A growing number of schools are working to reverse this national trend. We are starting to see the rebirth of what is now called classical education, but was once known simply as education. Classical education is in many ways the exact opposite of the problems listed above. Subjects are intentionally integrated into each other to show that all the branches of knowledge fit together. Not only are the subjects integrated together, but religion is integrated into all of them – not in such a way as to teach religion instead of that subject, but to Christianize the subject, to show that all branches of knowledge point back to the God who created and ordered all things. The result of this is to show each subject in its fullness. Teaching to the test is not part of classical education, although it cannot be denied that classical model schools often see test scores soar as a result. The classical model school in Louisville, for example, has achieved test scores in the top one percent of the nation for the last eight years in a row. While, this is a nice benefit, however, it is not the point of a classical education. Neither, strictly speaking, is classical education simply a form of integrated curriculum. It is instead the fullness of a truly Christian education. It integrates subjects to show connections while teaching Latin and Logic to encourage organized, systematic thinking. It puts Christ at the summit of all endeavors. It restores teachers to the dignity of their vocation. Classical education recognizes the truth that what we do flows from who we are, and strives to make each person, student and teacher alike, the most complete person he or she can be.

In the first year of our transition, we are focusing on integration of subjects such as history, literature, and Latin. In most grades, we will not change our strong math and science disciplines at this time. We are confident that this transition can be implemented beginning Fall 2013. The foundation of our new curriculum objectives will meet and exceed the current accreditation standards of the KY Non-Public Schools Commission, and the new Kentucky Common Core Curriculum. The new curriculum objectives are based on three stages; Lower Grammar, Upper Grammar, and Logic Stages. At each stage there are things we want to ensure students know, things they ought to be able to do, and habits, dispositions, and aptitudes they ought to have acquired or be acquiring. Each stage builds on upon the previous stage following developmental and historical segments:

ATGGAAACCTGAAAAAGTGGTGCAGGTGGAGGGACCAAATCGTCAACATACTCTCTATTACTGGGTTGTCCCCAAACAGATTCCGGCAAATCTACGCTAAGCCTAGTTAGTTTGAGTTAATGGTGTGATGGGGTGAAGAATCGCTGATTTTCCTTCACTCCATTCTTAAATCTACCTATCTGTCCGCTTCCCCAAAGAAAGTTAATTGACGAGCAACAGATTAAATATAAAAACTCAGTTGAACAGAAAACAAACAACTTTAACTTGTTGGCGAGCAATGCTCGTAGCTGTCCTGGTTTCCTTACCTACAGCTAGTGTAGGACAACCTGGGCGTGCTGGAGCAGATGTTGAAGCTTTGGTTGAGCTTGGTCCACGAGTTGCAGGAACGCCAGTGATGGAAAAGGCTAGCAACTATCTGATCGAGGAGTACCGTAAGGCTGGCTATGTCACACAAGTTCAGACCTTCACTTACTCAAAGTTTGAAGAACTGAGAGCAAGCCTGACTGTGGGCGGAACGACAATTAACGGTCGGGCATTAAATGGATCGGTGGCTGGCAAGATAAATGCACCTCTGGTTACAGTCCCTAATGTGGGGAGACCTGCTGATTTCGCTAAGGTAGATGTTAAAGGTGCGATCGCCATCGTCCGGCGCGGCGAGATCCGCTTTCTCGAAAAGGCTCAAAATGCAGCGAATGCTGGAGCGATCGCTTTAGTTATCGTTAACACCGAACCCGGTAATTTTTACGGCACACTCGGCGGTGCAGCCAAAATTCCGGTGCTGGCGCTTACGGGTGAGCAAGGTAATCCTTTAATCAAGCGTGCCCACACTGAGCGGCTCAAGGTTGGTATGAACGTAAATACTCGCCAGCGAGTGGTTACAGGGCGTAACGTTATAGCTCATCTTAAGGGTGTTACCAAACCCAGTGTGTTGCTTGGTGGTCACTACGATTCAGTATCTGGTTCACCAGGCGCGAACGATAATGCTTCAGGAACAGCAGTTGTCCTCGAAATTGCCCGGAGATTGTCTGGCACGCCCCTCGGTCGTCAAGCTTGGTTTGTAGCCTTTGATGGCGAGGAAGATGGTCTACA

Lower Grammar Stage

Kindergarten: The Cradle of Civilization Year
Grade 1: The Greek Year
Grade 2: The Roman Year

Upper Grammar Stage:

Grade 3: The Medieval Year
Grade 4: The Modern Year
Grade 5: The American Year

Logic Stage:

Grade 6: The Ancient Year
Grade 7: The Christendom Year
Grade 8: The New World Year

The decision to transform Saint Agatha Academy to a classical education format was not made lightly. It was the result of many hours spent in prayer, in study, in consultation with academic specialists, and in visits to other classical model schools. Our new classical program has been endorsed by our School Council, St. Joseph Church Parish and Finance Councils, and has the enthusiastic support of our the Diocesan Superintendent, and the Most Reverend Bishop Ronald Gainer. Our SAA faculty are actively engaged in this process and a core group of teachers are now serving on our curriculum committee as we begin planning and implementation.

We would like to invite you to please take the time to read them and acquaint yourselves with classical education through the following source: What is Classical Education?, by Susan Wise Bauer. We also ask you to remember the classical idea that what we do flows from who we are. Teachers and staff will be demonstrating a great commitment in the coming months, a commitment to giving your children the absolute best of everything. In the end, that is what this change is all about. We want the best for your children, and we are willing to make the necessary sacrifices to give them the most distinguishing education possible. We are willing to do this because we are truly and deeply excited for this opportunity. We ask you to share this passion, as it will surely take all of us together to effect this wondrous, mighty change.

May God bless you and your families, and may He watch over our school as we prepare for this transition. Sancta Agatha, ora pro nobis! (Saint Agatha, pray for us!)

John A. Pica
Saint Agatha Academy

Frank Brawner
Saint Joseph Catholic Church